The duties of the Expert Group at the Indonesia 2022 international exhibition
U.S. Stamp Notes by John M. Hotchner
As this is being written, I am in Indonesia serving on the 47-person jury evaluating almost 400 competitive exhibits at the Indonesia 2022 world stamp championship, that country’s once-every-10-years international show.
As shown in the text of the logo in Figure 1, the exhibition was held Aug. 4-9 in Jakarta. Despite the fact that this is half a world away (an 11-hour time difference) from my home, a day of rest before work began was enough to overcome jet lag.
To give you a sense of proportion, this show is on the same scale as the most recent international show in the United States, World Stamp Show-NY 2016 and the upcoming Boston 2026 World Expo.
Figure 2 shows all of the jury members at Indonesia 2022. My assignment for this show was to serve on the Expert Group. It was headed by Dila Eaton of Paraguay as team leader and staffed by myself, Ari Muhonen of Finland and Sansern Nilrat of Thailand.
Normally, I would judge at the frames as part of a team of postal history, traditional or revenue class judges, or as a literature judge. But for some mysterious reason, I was assigned to the Expert Group here — a first for me.
This being a continuing column about expertizing, I thought you might like to know how such an assignment is carried out at the international level.
First, let me say that there is no parallel for national-level exhibiting in the United States. Our national judges can certainly question items contained in an exhibit, but there is no formal process for dealing with such question marks from show to show.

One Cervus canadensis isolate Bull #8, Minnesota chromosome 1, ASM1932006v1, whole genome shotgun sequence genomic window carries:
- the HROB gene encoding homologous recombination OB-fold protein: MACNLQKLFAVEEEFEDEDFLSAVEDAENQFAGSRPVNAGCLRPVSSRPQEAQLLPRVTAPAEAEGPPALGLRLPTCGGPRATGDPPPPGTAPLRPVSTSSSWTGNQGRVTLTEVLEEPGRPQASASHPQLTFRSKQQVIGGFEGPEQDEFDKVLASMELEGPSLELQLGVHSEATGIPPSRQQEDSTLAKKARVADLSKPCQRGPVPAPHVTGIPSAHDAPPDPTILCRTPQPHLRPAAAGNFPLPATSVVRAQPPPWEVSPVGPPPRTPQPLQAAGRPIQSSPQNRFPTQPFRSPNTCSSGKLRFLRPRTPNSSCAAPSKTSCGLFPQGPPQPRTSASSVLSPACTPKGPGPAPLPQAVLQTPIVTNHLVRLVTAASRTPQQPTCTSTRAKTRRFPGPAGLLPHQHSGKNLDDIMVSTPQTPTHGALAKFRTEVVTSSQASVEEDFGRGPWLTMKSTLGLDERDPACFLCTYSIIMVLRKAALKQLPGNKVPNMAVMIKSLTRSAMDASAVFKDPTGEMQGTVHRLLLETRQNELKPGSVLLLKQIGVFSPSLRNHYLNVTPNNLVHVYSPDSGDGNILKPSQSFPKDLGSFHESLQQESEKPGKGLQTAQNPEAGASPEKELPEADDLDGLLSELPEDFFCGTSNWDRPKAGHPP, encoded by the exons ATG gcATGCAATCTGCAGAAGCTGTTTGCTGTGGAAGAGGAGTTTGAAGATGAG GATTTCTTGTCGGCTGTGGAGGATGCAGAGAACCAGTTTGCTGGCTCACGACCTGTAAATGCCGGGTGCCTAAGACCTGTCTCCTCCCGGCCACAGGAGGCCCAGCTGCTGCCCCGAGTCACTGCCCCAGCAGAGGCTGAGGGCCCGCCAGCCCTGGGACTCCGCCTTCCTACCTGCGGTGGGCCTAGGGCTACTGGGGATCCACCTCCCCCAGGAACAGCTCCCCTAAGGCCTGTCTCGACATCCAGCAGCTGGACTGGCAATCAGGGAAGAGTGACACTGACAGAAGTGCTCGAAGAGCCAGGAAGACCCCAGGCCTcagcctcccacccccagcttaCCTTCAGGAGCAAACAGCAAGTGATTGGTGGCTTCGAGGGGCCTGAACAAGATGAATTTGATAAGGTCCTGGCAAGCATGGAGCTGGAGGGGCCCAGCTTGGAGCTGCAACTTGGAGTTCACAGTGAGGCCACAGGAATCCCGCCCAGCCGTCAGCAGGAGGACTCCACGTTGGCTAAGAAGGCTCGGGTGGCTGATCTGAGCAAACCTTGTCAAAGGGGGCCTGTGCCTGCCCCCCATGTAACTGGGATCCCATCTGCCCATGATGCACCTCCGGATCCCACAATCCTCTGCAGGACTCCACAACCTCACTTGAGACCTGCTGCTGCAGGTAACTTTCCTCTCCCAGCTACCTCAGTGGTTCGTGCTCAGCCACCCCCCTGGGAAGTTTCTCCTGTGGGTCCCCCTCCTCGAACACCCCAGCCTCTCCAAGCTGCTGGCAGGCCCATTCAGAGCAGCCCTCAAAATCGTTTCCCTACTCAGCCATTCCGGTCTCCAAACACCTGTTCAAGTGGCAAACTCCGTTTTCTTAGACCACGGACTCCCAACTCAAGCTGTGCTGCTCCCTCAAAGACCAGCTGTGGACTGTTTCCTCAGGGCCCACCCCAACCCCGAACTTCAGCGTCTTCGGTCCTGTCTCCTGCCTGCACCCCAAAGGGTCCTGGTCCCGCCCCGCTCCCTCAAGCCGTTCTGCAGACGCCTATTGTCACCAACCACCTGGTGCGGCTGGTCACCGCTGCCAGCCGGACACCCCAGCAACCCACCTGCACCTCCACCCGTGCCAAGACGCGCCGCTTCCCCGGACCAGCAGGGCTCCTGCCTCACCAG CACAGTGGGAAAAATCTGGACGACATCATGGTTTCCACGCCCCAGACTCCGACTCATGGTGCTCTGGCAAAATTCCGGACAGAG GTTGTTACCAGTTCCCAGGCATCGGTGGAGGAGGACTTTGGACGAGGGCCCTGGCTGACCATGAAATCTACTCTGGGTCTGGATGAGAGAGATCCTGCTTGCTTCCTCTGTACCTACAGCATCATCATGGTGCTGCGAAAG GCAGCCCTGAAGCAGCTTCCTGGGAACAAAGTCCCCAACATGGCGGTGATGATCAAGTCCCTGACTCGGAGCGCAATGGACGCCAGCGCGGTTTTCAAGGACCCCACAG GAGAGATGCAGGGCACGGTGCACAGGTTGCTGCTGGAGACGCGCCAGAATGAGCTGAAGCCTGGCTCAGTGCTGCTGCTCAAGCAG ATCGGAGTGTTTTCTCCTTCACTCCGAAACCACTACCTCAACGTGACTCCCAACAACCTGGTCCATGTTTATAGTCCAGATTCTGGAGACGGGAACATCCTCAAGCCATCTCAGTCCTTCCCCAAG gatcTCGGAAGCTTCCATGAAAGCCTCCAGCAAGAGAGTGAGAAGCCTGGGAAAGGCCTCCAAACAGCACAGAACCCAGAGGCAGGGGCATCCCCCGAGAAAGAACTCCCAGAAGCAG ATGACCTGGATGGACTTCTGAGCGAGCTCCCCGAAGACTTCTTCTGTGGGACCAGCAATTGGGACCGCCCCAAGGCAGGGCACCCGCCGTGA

It’s not the only difference in judging between our national system and the international system. In the United States, usually five judges (sometimes with an apprentice) are expected to judge every exhibit in competition, normally a total of 30 to 50 exhibits at any of the approximately 30 national shows each year.
The international system is run and regulated by the International Federation of Philately (FIP is the acronym reflecting the French version of the name, Fédération Internationale de Philatélie). The FIP was founded in 1926. It is now composed of more than 90 national federations and three continental federations (Europe, the Americas and Asia).
The FIP is the central authority for the international system of stamp shows, setting out rules and guidelines that must be adhered to by national organizing committees for their shows to be recognized.
The rules cover, among other things, the responsibilities of the national organizing committees and how FIP will work with them, the accreditation of international jurors and the progression of the judging process, and the basic qualifications an exhibit has to meet to be shown at an FIP exhibition.
The FIP also specifies judging criteria, how judges are selected for each show, and the establishment of central FIP records. A major aim is to promote the excellence of shows and consistency of judging from exhibition to exhibition.
As with any central authority, the FIP has its detractors. I will go so far as to say it is not perfect, but the system is practical, it is mostly efficient and it works. Also, its leadership is alert to the need to constantly review its rules and operations to keep it relevant.
Expert Groups are one of the results of those reviews. They were tested and found useful in the 1990s. Such a team is now a routine feature of each FIP show. Its objective is to have a team of judges at each show who can — for lack of a better description — expertize on the fly.
Given that international shows have hundreds of exhibits and thousands of frames, judging panels are made up of category specialists with specific FIP accreditation, and often, established geographical expertise. I was first accredited in 1979 to judge Americas traditional and postal history exhibits. I have since added revenues and literature and functioning as a jury team leader in those categories.
I was surprised to be picked for the Expert Group but was curious to see how it would work. Let me take you through the process from the show’s opening day to the point where all judging work is completed, normally on day three.
On the first day, we were given paperwork on 40 items in 14 of the exhibits at Indonesia 2022. Juries at prior shows had questioned these items, …
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